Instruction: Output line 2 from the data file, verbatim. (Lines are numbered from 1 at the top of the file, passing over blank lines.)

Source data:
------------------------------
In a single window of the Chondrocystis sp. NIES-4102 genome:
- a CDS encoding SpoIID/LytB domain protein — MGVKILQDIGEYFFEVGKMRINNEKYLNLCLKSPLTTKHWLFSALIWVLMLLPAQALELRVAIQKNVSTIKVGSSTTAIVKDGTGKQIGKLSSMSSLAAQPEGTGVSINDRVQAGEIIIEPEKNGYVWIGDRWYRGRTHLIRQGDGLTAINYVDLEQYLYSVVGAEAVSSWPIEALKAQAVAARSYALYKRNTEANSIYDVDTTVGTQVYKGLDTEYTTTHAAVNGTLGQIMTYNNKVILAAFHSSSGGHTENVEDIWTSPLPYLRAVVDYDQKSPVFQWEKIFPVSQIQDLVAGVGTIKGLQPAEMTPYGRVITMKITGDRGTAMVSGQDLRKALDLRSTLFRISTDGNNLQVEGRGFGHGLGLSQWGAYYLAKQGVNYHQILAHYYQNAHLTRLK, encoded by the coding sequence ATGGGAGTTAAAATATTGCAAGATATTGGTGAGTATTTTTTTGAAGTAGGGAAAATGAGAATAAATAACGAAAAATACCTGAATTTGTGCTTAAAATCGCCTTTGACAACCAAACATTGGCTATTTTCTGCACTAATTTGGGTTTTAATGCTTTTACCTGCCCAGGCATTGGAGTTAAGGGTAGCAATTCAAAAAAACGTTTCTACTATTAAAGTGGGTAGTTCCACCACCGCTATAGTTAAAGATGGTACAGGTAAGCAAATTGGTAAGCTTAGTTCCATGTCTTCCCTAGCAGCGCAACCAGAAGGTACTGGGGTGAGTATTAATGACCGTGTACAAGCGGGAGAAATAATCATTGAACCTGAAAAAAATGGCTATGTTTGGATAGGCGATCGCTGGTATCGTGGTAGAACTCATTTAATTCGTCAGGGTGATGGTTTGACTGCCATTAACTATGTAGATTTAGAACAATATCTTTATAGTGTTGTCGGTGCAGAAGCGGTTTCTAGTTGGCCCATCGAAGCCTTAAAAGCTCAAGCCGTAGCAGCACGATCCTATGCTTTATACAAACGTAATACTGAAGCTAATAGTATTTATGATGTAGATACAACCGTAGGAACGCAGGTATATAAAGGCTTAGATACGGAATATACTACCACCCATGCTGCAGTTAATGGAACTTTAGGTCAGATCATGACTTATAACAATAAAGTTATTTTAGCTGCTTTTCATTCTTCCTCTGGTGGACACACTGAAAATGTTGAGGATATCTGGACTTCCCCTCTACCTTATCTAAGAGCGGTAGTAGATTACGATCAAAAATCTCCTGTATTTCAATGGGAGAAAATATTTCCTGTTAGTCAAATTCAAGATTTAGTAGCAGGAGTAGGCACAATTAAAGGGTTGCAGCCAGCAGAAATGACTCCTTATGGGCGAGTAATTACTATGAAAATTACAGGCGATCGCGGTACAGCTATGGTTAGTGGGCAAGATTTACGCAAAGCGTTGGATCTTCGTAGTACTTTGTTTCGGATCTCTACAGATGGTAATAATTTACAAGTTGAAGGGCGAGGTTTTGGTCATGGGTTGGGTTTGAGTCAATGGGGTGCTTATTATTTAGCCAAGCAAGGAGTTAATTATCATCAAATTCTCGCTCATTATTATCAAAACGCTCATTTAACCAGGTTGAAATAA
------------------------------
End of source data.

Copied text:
- a CDS encoding SpoIID/LytB domain protein — MGVKILQDIGEYFFEVGKMRINNEKYLNLCLKSPLTTKHWLFSALIWVLMLLPAQALELRVAIQKNVSTIKVGSSTTAIVKDGTGKQIGKLSSMSSLAAQPEGTGVSINDRVQAGEIIIEPEKNGYVWIGDRWYRGRTHLIRQGDGLTAINYVDLEQYLYSVVGAEAVSSWPIEALKAQAVAARSYALYKRNTEANSIYDVDTTVGTQVYKGLDTEYTTTHAAVNGTLGQIMTYNNKVILAAFHSSSGGHTENVEDIWTSPLPYLRAVVDYDQKSPVFQWEKIFPVSQIQDLVAGVGTIKGLQPAEMTPYGRVITMKITGDRGTAMVSGQDLRKALDLRSTLFRISTDGNNLQVEGRGFGHGLGLSQWGAYYLAKQGVNYHQILAHYYQNAHLTRLK, encoded by the coding sequence ATGGGAGTTAAAATATTGCAAGATATTGGTGAGTATTTTTTTGAAGTAGGGAAAATGAGAATAAATAACGAAAAATACCTGAATTTGTGCTTAAAATCGCCTTTGACAACCAAACATTGGCTATTTTCTGCACTAATTTGGGTTTTAATGCTTTTACCTGCCCAGGCATTGGAGTTAAGGGTAGCAATTCAAAAAAACGTTTCTACTATTAAAGTGGGTAGTTCCACCACCGCTATAGTTAAAGATGGTACAGGTAAGCAAATTGGTAAGCTTAGTTCCATGTCTTCCCTAGCAGCGCAACCAGAAGGTACTGGGGTGAGTATTAATGACCGTGTACAAGCGGGAGAAATAATCATTGAACCTGAAAAAAATGGCTATGTTTGGATAGGCGATCGCTGGTATCGTGGTAGAACTCATTTAATTCGTCAGGGTGATGGTTTGACTGCCATTAACTATGTAGATTTAGAACAATATCTTTATAGTGTTGTCGGTGCAGAAGCGGTTTCTAGTTGGCCCATCGAAGCCTTAAAAGCTCAAGCCGTAGCAGCACGATCCTATGCTTTATACAAACGTAATACTGAAGCTAATAGTATTTATGATGTAGATACAACCGTAGGAACGCAGGTATATAAAGGCTTAGATACGGAATATACTACCACCCATGCTGCAGTTAATGGAACTTTAGGTCAGATCATGACTTATAACAATAAAGTTATTTTAGCTGCTTTTCATTCTTCCTCTGGTGGACACACTGAAAATGTTGAGGATATCTGGACTTCCCCTCTACCTTATCTAAGAGCGGTAGTAGATTACGATCAAAAATCTCCTGTATTTCAATGGGAGAAAATATTTCCTGTTAGTCAAATTCAAGATTTAGTAGCAGGAGTAGGCACAATTAAAGGGTTGCAGCCAGCAGAAATGACTCCTTATGGGCGAGTAATTACTATGAAAATTACAGGCGATCGCGGTACAGCTATGGTTAGTGGGCAAGATTTACGCAAAGCGTTGGATCTTCGTAGTACTTTGTTTCGGATCTCTACAGATGGTAATAATTTACAAGTTGAAGGGCGAGGTTTTGGTCATGGGTTGGGTTTGAGTCAATGGGGTGCTTATTATTTAGCCAAGCAAGGAGTTAATTATCATCAAATTCTCGCTCATTATTATCAAAACGCTCATTTAACCAGGTTGAAATAA